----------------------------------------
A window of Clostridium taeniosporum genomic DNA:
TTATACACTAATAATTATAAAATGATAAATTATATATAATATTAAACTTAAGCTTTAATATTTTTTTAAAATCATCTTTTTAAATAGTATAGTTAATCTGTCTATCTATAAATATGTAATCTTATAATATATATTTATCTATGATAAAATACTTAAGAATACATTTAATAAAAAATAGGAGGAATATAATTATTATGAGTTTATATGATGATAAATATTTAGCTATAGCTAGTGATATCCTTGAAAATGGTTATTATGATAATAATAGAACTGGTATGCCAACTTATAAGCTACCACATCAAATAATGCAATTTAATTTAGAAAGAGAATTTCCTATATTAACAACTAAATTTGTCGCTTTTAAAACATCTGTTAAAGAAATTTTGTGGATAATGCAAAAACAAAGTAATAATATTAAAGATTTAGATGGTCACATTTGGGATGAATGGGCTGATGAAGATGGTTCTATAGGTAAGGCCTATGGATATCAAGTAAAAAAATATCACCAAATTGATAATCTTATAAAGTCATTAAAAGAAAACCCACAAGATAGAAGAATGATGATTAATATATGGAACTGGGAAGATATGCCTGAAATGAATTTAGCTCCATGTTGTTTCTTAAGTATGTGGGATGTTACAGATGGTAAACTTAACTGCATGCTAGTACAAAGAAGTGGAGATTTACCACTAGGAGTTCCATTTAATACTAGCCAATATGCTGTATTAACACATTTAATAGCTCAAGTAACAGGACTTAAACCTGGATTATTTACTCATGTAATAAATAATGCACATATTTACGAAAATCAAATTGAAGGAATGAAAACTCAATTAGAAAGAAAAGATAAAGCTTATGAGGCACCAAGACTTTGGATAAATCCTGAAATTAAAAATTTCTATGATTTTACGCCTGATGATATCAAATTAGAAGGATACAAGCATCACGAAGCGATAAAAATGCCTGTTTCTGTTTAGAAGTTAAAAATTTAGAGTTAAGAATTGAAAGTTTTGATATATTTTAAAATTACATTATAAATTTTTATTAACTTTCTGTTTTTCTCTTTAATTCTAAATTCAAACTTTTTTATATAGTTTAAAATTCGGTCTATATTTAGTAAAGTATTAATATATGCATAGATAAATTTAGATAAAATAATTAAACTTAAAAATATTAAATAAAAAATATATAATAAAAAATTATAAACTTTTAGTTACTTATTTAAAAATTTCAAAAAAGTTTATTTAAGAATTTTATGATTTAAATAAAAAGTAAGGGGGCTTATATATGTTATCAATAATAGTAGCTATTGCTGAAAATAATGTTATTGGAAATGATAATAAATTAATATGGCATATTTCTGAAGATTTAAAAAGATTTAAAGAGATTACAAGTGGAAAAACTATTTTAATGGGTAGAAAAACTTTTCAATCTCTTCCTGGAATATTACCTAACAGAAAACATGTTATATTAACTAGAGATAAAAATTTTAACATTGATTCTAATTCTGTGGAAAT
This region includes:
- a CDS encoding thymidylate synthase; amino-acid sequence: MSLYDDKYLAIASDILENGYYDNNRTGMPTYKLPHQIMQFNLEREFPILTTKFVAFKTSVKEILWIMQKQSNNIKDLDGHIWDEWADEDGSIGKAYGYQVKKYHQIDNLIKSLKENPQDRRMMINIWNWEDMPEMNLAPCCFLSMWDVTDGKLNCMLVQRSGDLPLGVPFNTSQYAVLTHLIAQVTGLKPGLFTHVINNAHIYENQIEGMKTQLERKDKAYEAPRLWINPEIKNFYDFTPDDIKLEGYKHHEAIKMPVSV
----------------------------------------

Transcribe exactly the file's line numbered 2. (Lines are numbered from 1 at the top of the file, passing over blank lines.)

TTATACACTAATAATTATAAAATGATAAATTATATATAATATTAAACTTAAGCTTTAATATTTTTTTAAAATCATCTTTTTAAATAGTATAGTTAATCTGTCTATCTATAAATATGTAATCTTATAATATATATTTATCTATGATAAAATACTTAAGAATACATTTAATAAAAAATAGGAGGAATATAATTATTATGAGTTTATATGATGATAAATATTTAGCTATAGCTAGTGATATCCTTGAAAATGGTTATTATGATAATAATAGAACTGGTATGCCAACTTATAAGCTACCACATCAAATAATGCAATTTAATTTAGAAAGAGAATTTCCTATATTAACAACTAAATTTGTCGCTTTTAAAACATCTGTTAAAGAAATTTTGTGGATAATGCAAAAACAAAGTAATAATATTAAAGATTTAGATGGTCACATTTGGGATGAATGGGCTGATGAAGATGGTTCTATAGGTAAGGCCTATGGATATCAAGTAAAAAAATATCACCAAATTGATAATCTTATAAAGTCATTAAAAGAAAACCCACAAGATAGAAGAATGATGATTAATATATGGAACTGGGAAGATATGCCTGAAATGAATTTAGCTCCATGTTGTTTCTTAAGTATGTGGGATGTTACAGATGGTAAACTTAACTGCATGCTAGTACAAAGAAGTGGAGATTTACCACTAGGAGTTCCATTTAATACTAGCCAATATGCTGTATTAACACATTTAATAGCTCAAGTAACAGGACTTAAACCTGGATTATTTACTCATGTAATAAATAATGCACATATTTACGAAAATCAAATTGAAGGAATGAAAACTCAATTAGAAAGAAAAGATAAAGCTTATGAGGCACCAAGACTTTGGATAAATCCTGAAATTAAAAATTTCTATGATTTTACGCCTGATGATATCAAATTAGAAGGATACAAGCATCACGAAGCGATAAAAATGCCTGTTTCTGTTTAGAAGTTAAAAATTTAGAGTTAAGAATTGAAAGTTTTGATATATTTTAAAATTACATTATAAATTTTTATTAACTTTCTGTTTTTCTCTTTAATTCTAAATTCAAACTTTTTTATATAGTTTAAAATTCGGTCTATATTTAGTAAAGTATTAATATATGCATAGATAAATTTAGATAAAATAATTAAACTTAAAAATATTAAATAAAAAATATATAATAAAAAATTATAAACTTTTAGTTACTTATTTAAAAATTTCAAAAAAGTTTATTTAAGAATTTTATGATTTAAATAAAAAGTAAGGGGGCTTATATATGTTATCAATAATAGTAGCTATTGCTGAAAATAATGTTATTGGAAATGATAATAAATTAATATGGCATATTTCTGAAGATTTAAAAAGATTTAAAGAGATTACAAGTGGAAAAACTATTTTAATGGGTAGAAAAACTTTTCAATCTCTTCCTGGAATATTACCTAACAGAAAACATGTTATATTAACTAGAGATAAAAATTTTAACATTGATTCTAATTCTGTGGAAAT